For 18 to 24-year-olds, 36 per cent reported being irritable "quite a lot" and 8 per cent "all the time"; 30 per cent said they were distressed "quite a lot" and 31 per cent said they were upset "quite a lot". The over-65s were much more chilled. Only 10 per cent said they were distressed "quite a lot", with very few saying "all the time" for any of the listed negative feelings

Lets just reformat that a little:

18-24 36% irritable a lot - so 3 x more likely than the boomers

65+ 10% irritable a lot

18-24 30% distressed quite a lot - so 30+ x more likely than the boomers

65+ ~0% distressed quite a lot

18-24 31% upset quite a lot - so 31+ x more likely than the boomers

65+ ~0% upset quite a lot

So broadly speaking the young aren't coping and the old are doing just fine. It turns out then that sitting about in some coffee shop circle jerk inventing genders, dreaming up ways to be oppressed, and generally moaning about old people doesn't prepare you for life. Who knew?

Your country needs you to sit on your arse and watch telly - I mean, you're not being shipped to the trenches, you're not being conscripted into the army, you're not even being asked to do a hazardous job. You're practically bloody immune to Covid and your moaning about it more than those in the death zone.

Sorry kids, you're going to have to toughen up a little because you just don't have any other actual options. It's no good moaning about the boomers when your generation can't even handle staying home for a few weeks - you can still spend endless hours writing garbage on twitter and faking up a lifestyle in instagram, while pretending to influence your followers (who are mostly just dead accounts set up by bot networks anyway), or just stream yet another box set on netflix. You won't make it through your peak suicide years (35-45ish) in anything like your current horrifically incapable lifestyles.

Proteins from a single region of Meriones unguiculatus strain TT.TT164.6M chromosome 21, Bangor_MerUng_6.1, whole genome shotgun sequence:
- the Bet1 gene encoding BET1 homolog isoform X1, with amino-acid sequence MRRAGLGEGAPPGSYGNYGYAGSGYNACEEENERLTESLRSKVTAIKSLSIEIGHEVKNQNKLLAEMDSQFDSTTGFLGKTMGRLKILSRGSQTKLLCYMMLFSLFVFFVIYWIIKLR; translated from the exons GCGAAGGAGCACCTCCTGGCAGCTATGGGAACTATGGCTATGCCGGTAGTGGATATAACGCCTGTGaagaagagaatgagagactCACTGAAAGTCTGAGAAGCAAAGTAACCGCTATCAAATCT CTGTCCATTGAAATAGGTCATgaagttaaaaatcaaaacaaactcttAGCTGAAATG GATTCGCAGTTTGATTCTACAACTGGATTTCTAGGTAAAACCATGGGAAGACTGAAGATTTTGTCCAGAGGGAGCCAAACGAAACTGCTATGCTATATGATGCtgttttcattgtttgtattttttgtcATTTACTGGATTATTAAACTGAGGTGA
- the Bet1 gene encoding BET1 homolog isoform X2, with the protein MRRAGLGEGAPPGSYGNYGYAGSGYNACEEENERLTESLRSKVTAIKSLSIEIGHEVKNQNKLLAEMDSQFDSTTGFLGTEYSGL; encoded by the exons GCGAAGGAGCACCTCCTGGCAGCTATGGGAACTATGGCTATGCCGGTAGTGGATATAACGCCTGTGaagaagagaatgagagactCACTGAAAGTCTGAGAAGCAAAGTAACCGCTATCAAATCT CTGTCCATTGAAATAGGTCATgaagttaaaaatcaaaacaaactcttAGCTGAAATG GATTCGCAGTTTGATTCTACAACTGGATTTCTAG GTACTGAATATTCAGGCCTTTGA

which goes to show what ... getting a gold-plated pension can do for you, right Baby Boomers?

I think you'll find today's public sector workers still get the same solid gold pensions they always did, with just one or two of the smallest tweaks thrown in. It's the rest of us that are still suffering Gordon Browns first act as Chancer of the Exchequer.

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Joke

Re: "course the entire point of meditation is to not move around and just relax"

Actually, the point of meditation is supposed to be working towards enlightenment. Stasis and relaxation are merely means of entering a state where the mind becomes more receptive.

Oh really? And here's me thinking the point of Yoga is to give crafty 20 something guys a limitless supply of bored 30 something housewives to play hide the sausage with. Consider me enlightened.

When one open-source package riddled with vulns pulls in dozens of others, what's a dev to do?

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Easy and yet ...

...the author completely overlooks the problem of scale.

The problem is easy to express. Software development today typically makes use of packages from online repositories. A developer sits down to create a web application and starts by installing libraries from npm.js (more than 1 million JavaScript packages to choose from), Maven (for Java), NuGet (for .NET) or PyPI (for Python).

You can't objectively compare packages in NuGet with packages in npm. A typical NuGet dependency graph may go a few levels deep but it'll usually terminate there. A typical npm dependency graph can go between 10,000s and 100,000s of layers deep and pull in gigs of code. Its like comparing an itchy nose to being shot in the face with an elephant gun loaded for rhino. With proper frameworks like .NET or Java you can achieve an awful lot of work very quickly just using the vendors own packages, whereas with JavaScript you can't.